• Bennett, L. (January 01, 2005). Guidelines for Using Technology in the Social Studies Classroom. Social Studies, 96, 1, 38. 
  • Using Tech in SS Classroom.pdf 
  • Social Studies teachers must endeavor to guide their students to demonstrate civic competencies when using technology. To develop technology users who are civically competent in the social studies classroom, the author suggests that teachers look to the five performance indicators devised by the National Education Technology Standards (NETS). The indicators are intended as a guide when considering the ethical, legal, and social issues related to technology and are meant to promote responsible use of technology in the classroom. The indicators are the following: (1) Model and teach legal and ethical practices related to technology use; (2) Apply technology resources to enable and empower learners with diverse backgrounds, characteristics, and abilities; (3) Identify and use technology resources that affirm diversity; (4) Promote safe and healthy use of technology resources; and (5) Facilitate equitable access to technology resources for all students. (International Society for Technology in Education) In this article, the author explains the performance indicators for the use of technology in the social studies classroom to help teachers put the principles into practice. She also give examples of rules and resources for how individuals in social studies classrooms can be model citizens when using technology.    

 

Beyond Gaming: A Technology in Early Childhood Classrooms

  • Hertzog, N. & Klein, M. (2005). Beyond gaming: A technology in early childhood classrooms. Gifted Child Today. 28(3) 
  • Beyond Gaming A Technology Explosion in Early Childhood Classrooms.pdf 
  • This is a very interesting article that shows examples of how University Primary School integrates technology into early childhood classrooms. I was very impressed with the software that such young students were able to use. The article talks about students as young as 5 creating writings using programs such as Kidpix, Kidsperation, digital cameras to use with PowerPoint, and iPhoto. This is a great example of how technology can be integrated at the very youngest ages to support learning and create a 21st century classroom.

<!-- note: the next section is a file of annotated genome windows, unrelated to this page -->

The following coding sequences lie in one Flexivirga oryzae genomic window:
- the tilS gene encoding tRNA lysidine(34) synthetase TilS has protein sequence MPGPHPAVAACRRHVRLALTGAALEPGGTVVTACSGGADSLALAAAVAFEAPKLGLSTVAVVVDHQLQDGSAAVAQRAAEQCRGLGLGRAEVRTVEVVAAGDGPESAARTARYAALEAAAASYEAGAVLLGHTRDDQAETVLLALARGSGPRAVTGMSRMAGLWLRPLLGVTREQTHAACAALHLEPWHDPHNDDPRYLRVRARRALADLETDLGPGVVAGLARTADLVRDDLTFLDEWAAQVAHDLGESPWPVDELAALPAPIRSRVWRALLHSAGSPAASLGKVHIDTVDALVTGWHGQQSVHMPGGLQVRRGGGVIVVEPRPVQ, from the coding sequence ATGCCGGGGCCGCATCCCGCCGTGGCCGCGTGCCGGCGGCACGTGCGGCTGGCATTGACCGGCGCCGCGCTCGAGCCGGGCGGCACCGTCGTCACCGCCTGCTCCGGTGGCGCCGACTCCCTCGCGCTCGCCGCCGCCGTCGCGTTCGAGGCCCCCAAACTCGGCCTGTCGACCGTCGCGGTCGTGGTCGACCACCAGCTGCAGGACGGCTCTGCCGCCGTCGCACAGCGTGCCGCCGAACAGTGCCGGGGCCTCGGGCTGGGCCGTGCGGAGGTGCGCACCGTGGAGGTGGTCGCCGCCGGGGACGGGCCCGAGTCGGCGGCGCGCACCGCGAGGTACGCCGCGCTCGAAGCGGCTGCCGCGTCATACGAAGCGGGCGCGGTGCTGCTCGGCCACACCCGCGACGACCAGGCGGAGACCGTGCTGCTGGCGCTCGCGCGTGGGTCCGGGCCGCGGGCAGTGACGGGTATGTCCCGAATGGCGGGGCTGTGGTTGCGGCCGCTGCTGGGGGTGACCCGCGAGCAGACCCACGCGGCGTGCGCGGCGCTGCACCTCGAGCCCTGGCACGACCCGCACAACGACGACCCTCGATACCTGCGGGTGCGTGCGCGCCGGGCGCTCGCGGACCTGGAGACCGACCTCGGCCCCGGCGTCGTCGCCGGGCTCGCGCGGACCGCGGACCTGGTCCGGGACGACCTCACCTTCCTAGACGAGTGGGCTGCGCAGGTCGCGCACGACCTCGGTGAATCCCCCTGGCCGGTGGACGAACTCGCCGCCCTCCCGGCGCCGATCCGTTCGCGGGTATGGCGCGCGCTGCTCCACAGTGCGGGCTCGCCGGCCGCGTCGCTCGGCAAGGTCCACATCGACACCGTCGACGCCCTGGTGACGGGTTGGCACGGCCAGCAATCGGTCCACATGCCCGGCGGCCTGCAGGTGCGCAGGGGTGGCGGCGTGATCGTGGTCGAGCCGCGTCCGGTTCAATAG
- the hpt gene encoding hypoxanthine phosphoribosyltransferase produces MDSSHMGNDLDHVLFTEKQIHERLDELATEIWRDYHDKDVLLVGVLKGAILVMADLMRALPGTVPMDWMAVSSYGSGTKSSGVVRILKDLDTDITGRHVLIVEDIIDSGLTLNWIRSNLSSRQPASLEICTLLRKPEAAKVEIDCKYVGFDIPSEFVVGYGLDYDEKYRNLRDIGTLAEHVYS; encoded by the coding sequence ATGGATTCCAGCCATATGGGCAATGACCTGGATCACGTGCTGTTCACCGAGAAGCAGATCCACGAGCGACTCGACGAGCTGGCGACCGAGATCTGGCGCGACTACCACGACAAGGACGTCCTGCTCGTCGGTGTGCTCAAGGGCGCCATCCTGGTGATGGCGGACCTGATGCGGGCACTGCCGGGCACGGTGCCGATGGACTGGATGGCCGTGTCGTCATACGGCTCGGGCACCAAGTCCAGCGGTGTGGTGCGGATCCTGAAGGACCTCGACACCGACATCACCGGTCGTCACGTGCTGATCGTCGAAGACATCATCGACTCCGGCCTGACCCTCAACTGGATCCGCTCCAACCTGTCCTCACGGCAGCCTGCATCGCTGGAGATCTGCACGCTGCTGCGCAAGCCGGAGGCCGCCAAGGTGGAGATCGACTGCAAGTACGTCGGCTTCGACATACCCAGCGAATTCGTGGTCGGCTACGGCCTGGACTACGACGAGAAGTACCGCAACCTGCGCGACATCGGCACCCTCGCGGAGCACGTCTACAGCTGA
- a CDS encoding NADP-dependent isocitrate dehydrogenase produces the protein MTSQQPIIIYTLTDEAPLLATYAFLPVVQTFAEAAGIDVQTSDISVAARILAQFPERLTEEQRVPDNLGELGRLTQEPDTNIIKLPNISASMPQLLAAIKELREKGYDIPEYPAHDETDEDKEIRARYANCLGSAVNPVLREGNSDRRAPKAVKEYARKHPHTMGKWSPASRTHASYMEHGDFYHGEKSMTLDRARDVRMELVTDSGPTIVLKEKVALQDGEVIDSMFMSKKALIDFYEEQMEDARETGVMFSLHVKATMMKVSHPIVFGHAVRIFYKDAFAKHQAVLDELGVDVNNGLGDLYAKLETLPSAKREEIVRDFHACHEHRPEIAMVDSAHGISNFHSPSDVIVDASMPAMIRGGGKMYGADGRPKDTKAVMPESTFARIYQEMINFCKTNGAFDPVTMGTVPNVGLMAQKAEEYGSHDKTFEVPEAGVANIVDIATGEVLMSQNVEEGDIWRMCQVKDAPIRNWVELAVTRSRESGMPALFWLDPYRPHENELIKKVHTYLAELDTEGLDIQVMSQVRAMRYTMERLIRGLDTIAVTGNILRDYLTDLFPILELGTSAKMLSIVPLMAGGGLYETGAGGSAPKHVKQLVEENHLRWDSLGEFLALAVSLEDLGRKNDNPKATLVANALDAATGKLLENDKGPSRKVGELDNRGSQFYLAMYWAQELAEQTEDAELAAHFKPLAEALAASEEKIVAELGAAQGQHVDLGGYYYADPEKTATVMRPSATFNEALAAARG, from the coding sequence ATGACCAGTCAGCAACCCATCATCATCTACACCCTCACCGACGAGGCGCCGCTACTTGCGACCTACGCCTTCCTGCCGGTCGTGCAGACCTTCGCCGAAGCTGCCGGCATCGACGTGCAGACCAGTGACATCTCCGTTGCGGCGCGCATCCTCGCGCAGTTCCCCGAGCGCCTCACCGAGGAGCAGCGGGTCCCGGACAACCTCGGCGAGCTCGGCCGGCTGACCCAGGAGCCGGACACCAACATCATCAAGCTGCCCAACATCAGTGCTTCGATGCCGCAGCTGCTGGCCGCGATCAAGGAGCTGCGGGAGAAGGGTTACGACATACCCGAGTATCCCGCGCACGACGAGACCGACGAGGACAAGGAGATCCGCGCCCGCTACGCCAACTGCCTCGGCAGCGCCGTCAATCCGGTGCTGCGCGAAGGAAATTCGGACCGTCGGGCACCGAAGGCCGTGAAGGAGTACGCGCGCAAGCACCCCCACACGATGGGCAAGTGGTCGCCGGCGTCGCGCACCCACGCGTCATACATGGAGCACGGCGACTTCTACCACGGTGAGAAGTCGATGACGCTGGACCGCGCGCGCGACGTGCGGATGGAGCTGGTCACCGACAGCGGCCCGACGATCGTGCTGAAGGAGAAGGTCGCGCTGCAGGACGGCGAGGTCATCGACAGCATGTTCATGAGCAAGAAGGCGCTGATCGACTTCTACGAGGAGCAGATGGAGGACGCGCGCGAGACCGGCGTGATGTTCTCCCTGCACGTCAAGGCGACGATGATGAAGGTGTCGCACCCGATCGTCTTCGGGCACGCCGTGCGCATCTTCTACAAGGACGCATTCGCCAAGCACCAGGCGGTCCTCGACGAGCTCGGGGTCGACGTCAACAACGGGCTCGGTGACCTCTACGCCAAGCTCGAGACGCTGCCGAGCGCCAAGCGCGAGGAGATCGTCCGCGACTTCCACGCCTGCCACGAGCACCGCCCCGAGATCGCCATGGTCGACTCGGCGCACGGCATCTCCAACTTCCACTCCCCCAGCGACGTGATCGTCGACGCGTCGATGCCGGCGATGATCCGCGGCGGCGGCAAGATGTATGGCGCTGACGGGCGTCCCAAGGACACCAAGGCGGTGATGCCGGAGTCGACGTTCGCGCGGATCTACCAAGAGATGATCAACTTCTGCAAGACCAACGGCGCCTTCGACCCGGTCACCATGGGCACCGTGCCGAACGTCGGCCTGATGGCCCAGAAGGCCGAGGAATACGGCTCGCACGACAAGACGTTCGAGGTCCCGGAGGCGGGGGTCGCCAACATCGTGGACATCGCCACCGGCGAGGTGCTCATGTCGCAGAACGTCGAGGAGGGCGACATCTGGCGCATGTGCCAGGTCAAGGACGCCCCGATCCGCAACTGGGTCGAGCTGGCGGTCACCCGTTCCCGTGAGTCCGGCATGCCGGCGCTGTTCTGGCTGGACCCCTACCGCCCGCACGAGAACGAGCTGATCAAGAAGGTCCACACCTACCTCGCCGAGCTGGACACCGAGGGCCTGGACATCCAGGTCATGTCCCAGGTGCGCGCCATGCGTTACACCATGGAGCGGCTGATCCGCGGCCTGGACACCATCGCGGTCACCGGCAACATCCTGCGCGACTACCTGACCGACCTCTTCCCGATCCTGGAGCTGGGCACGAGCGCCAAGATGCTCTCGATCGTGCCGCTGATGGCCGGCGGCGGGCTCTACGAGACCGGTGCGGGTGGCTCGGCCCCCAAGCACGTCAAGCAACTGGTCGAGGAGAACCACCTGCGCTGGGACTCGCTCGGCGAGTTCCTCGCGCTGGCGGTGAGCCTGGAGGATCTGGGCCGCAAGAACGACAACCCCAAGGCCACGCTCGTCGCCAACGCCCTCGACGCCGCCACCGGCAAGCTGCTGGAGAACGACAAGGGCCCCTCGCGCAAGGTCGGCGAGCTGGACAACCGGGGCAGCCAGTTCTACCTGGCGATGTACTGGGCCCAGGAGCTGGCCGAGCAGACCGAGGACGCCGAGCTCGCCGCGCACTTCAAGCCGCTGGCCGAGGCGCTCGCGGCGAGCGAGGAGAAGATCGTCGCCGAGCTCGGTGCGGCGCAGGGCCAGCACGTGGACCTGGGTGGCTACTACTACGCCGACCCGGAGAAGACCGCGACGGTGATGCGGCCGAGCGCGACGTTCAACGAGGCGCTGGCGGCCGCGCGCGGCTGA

Critical Inquiry and Multiliteracies In a First-Grade Classroom

 

"Tomorrow Will Not Be Like Today": Literacy and Identities in a World of Multiliteracies  

  • Williams, B. T. (May 01, 2008). “Tomorrow Will Not be Like Today”: Literacy and Identity in a World of Multiliteracies. Journal of Adolescent & Adult Literacy, 51, 8, 682-686. 
  •  Williams-2008-Journal_of_Adolescent_&_Adult_Literacy.pdf
  • This article details the way technology has changed over the past few years and the impact these changes have on literacy and identity.   The author believes that these technologies have young people reading and writing 20 times more than the past but this statistic comes with a negative impact.   There are numerous ways young people's identities are being shaped or reshaped through these various technologies.  Some view this shaping of identity as a good thing while others view it as a bad thing.  No matter what way it is viewed, these emerging technologies change the way classrooms and literacy education should look. 

 

Multiliteracies in the Classroom: Emerging Conceptions of First Year Teachers by Benjamin Boche from Purdue University.

  • Boche, B. (2014).  Multiliteracies in the classroom: Emerging conceptions of first-year teachers. Journal of Language & Literacy Education, 10, 115-135.
  • Link: http://files.eric.ed.gov/fulltext/EJ1030724.pdf
  • In this study Boche followed five first-year teachers who graduated from the same university through their first year of teaching in diverse placements throughout the country.  Each person’s experiences with multiliteracies are explored and analyzed.  The focus is on how their learning about multiliteracies during their pre-service education combined with the expectations and realities of their school placement to shape their understanding and implementation of multiliteracies in the classroom.  It was most interesting how the specific school circumstances played such a big part in shaping how they implemented multiliteracies with their students.  Some of the influencing factors were resources, access to technology, ability to collaborate with other teachers, and school-wide focus.  All of the teachers were focused on helping their students see literacy as something other than just reading a book, and they all did their best to utilize activities and tools that would capitalize on adolescent’s natural interests and social realities.